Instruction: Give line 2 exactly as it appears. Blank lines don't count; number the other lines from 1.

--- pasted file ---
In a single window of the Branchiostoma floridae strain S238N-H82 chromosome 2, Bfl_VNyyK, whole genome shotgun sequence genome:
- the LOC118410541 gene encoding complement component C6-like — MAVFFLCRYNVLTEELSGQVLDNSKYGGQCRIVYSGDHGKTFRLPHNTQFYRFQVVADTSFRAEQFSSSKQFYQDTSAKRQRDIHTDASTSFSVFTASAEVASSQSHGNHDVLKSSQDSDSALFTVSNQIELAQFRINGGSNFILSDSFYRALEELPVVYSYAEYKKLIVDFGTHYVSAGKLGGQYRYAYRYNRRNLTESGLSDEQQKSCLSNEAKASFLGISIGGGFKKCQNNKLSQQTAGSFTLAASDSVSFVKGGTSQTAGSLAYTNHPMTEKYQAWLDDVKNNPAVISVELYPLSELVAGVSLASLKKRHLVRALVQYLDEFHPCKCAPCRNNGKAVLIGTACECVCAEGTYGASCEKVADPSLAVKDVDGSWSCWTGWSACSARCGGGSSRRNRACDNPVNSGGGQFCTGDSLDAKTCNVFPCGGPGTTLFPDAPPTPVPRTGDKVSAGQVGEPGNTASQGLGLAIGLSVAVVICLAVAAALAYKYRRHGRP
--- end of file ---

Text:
- the LOC118410541 gene encoding complement component C6-like — MAVFFLCRYNVLTEELSGQVLDNSKYGGQCRIVYSGDHGKTFRLPHNTQFYRFQVVADTSFRAEQFSSSKQFYQDTSAKRQRDIHTDASTSFSVFTASAEVASSQSHGNHDVLKSSQDSDSALFTVSNQIELAQFRINGGSNFILSDSFYRALEELPVVYSYAEYKKLIVDFGTHYVSAGKLGGQYRYAYRYNRRNLTESGLSDEQQKSCLSNEAKASFLGISIGGGFKKCQNNKLSQQTAGSFTLAASDSVSFVKGGTSQTAGSLAYTNHPMTEKYQAWLDDVKNNPAVISVELYPLSELVAGVSLASLKKRHLVRALVQYLDEFHPCKCAPCRNNGKAVLIGTACECVCAEGTYGASCEKVADPSLAVKDVDGSWSCWTGWSACSARCGGGSSRRNRACDNPVNSGGGQFCTGDSLDAKTCNVFPCGGPGTTLFPDAPPTPVPRTGDKVSAGQVGEPGNTASQGLGLAIGLSVAVVICLAVAAALAYKYRRHGRP